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mommaneedshelp

charge of poss.of CDS w/o tax stamp?

7 posts in this topic

The specifics depend on the state bringing the charge and you did not indicate the state. However, there are some states that have imposed taxes on controlled substances. When the tax is paid, the person paying the tax gets a stamp to affix to the controlled substance package as proof the tax was paid. It may well be that possessing a controlled substance without that tax stamp on it is a crime in your state.

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ITS THE STATE OF OKLAHOMA. HOW CAN SOMEONE BE CHARGED WITH THIS SPECIFIC CRIME WHEN THEY WEREN'T SELLING ANY CONTROLLED SUBSTANCES. SO, HOW COULD THEY PAY ANY TAX IF NOTHING WAS SOLD?

THIS PARTICULAR DA INVESTIGATOR HAS BEEN, BASICALLY, HARASSING MY SON FOR QUITE SOME TIME. IS THERE ANYTHING WE CAN DO ABOUT THIS?

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mommaneedshelp said...

It’s the state of Oklahoma. How can someone be charged with this specific crime when they weren’t selling any controlled substances. So, how could they pay any tax if nothing was sold?

OK imposes a tax on the possession of controlled substances in 68 O.S. § 450.2. The tax is levied based on the amount of the drug possessed. Under 68 O.S. § 450.3, this tax is payable by a "dealer" immediately upon acquisition or possession of a controlled substance in the state. The dealer must then immediately affix the tax stamps obtained from paying the tax to the drug packages. Each stamp may be used only once.

For this purpose, dealer "means a person

who in violation of the Uniform Controlled Dangerous Substances Act

manufactures, distributes, produces, ships, transports, or imports into

Oklahoma or in any manner acquires or possesses more than forty-two and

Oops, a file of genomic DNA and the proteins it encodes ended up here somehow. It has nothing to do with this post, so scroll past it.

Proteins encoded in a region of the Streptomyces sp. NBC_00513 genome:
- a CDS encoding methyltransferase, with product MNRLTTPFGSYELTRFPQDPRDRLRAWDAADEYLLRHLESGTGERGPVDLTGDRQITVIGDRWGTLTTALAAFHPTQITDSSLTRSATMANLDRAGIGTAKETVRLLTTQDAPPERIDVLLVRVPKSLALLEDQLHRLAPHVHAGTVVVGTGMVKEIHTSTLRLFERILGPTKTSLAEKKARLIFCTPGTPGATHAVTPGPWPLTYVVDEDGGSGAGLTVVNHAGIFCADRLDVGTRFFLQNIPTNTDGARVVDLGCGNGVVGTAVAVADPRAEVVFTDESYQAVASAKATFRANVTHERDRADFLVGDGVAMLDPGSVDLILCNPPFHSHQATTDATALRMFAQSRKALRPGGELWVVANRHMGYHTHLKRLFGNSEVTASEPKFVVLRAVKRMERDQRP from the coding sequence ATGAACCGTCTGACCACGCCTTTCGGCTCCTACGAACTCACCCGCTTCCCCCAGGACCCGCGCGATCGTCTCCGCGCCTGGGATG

one-half (42 1/2) grams of marihuana, or seven or more grams of any

controlled dangerous substance other than marihuana, or ten or more

dosage units of any controlled dangerous substance other than marihuana

which is not sold by weight."

Thus, someone merely possessing a sufficient amount of a controlled substance can be considered a dealer even if the person was not involved in selling the drug to others. If that person did not pay the tax immediately upon possession or acquisition of the substance and affix the appropriate stamps, he or she is violation of the tax act.

There are both civil and criminal penalties for violating this act under 68 O.S. § 450.8. The civil penalty is 100% of the tax amount, in addition to the tax imposed. This effectively doubles the tax. The criminal penalty is a felony punishable by up to 5 years in prison, a fine of $10,000, or both.

I suggest that if you post further follow-ups, you not use ALL CAPS. Posts in all caps are a lot harder to read, and some folks may pass up your posts because of that.

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Thank you very much for the information you have given to me about my question. It was very helpful. I have just one more question for you.

Would having less than a half gram of meth follow under that charge? Thats all my son he had. Would our lawyer be able to get that charge dropped?

Thanks

Please keep all related posts together in one discussion thread rather than starting new threads.

You can add to an existing discussion thread by clicking the "Answer/Reply" button within the original question.

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mommaneedshelp said...

Would having less than a half gram of meth follow under that charge? Thats all my son he had. Would our lawyer be able to get that charge dropped?

Potentially the charge could be dropped. The definition of dealer would require that he had 7 grams or more of any controlled substance (other than marijuana) or 10 dosage units of the drug. So, just half a gram of meth shouldn't make him a dealer unless that was divided into 10 or more dosage units. Indeed, in one in OK the appeals court reversed the conviction on the controlled substance tax charge because the state conceded that the amount of the drug found was less than the amount necessary to make him a dealer.

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My last sentence in the previous reply got garbled due to cutting and pasting, apparently. It should say:

Indeed, in one OK case the appeals court reversed the conviction on the

controlled substance tax charge because the state conceded that the

amount of the drug found was less than the amount necessary to make the defendant a

dealer.

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